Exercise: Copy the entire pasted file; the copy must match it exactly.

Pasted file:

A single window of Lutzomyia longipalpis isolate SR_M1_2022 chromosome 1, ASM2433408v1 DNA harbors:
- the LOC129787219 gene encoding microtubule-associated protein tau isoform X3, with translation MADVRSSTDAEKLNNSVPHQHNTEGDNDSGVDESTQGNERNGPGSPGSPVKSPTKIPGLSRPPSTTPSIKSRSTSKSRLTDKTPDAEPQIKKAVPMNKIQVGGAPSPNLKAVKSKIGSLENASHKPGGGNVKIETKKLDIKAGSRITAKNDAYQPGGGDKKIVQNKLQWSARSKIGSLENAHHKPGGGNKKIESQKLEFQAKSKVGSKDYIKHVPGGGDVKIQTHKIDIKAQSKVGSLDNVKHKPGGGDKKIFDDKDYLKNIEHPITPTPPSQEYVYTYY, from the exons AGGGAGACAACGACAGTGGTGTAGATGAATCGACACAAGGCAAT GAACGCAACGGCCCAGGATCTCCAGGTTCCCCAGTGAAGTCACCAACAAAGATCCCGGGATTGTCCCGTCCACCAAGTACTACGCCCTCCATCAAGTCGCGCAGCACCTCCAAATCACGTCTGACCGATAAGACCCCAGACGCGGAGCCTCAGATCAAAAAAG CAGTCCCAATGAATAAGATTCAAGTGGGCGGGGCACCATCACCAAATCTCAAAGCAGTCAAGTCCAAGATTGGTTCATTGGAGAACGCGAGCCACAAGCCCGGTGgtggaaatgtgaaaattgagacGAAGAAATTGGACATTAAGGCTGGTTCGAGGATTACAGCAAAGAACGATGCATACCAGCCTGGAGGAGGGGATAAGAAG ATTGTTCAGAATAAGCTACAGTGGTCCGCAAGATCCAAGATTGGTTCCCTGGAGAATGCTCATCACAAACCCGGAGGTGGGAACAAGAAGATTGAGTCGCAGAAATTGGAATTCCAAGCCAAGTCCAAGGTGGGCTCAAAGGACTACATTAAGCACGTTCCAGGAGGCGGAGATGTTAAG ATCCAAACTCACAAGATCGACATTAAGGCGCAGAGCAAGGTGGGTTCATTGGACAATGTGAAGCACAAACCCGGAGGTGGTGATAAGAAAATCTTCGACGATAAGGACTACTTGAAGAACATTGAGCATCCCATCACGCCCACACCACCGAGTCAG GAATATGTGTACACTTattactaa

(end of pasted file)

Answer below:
A single window of Lutzomyia longipalpis isolate SR_M1_2022 chromosome 1, ASM2433408v1 DNA harbors:
- the LOC129787219 gene encoding microtubule-associated protein tau isoform X3, with translation MADVRSSTDAEKLNNSVPHQHNTEGDNDSGVDESTQGNERNGPGSPGSPVKSPTKIPGLSRPPSTTPSIKSRSTSKSRLTDKTPDAEPQIKKAVPMNKIQVGGAPSPNLKAVKSKIGSLENASHKPGGGNVKIETKKLDIKAGSRITAKNDAYQPGGGDKKIVQNKLQWSARSKIGSLENAHHKPGGGNKKIESQKLEFQAKSKVGSKDYIKHVPGGGDVKIQTHKIDIKAQSKVGSLDNVKHKPGGGDKKIFDDKDYLKNIEHPITPTPPSQEYVYTYY, from the exons AGGGAGACAACGACAGTGGTGTAGATGAATCGACACAAGGCAAT GAACGCAACGGCCCAGGATCTCCAGGTTCCCCAGTGAAGTCACCAACAAAGATCCCGGGATTGTCCCGTCCACCAAGTACTACGCCCTCCATCAAGTCGCGCAGCACCTCCAAATCACGTCTGACCGATAAGACCCCAGACGCGGAGCCTCAGATCAAAAAAG CAGTCCCAATGAATAAGATTCAAGTGGGCGGGGCACCATCACCAAATCTCAAAGCAGTCAAGTCCAAGATTGGTTCATTGGAGAACGCGAGCCACAAGCCCGGTGgtggaaatgtgaaaattgagacGAAGAAATTGGACATTAAGGCTGGTTCGAGGATTACAGCAAAGAACGATGCATACCAGCCTGGAGGAGGGGATAAGAAG ATTGTTCAGAATAAGCTACAGTGGTCCGCAAGATCCAAGATTGGTTCCCTGGAGAATGCTCATCACAAACCCGGAGGTGGGAACAAGAAGATTGAGTCGCAGAAATTGGAATTCCAAGCCAAGTCCAAGGTGGGCTCAAAGGACTACATTAAGCACGTTCCAGGAGGCGGAGATGTTAAG ATCCAAACTCACAAGATCGACATTAAGGCGCAGAGCAAGGTGGGTTCATTGGACAATGTGAAGCACAAACCCGGAGGTGGTGATAAGAAAATCTTCGACGATAAGGACTACTTGAAGAACATTGAGCATCCCATCACGCCCACACCACCGAGTCAG GAATATGTGTACACTTattactaa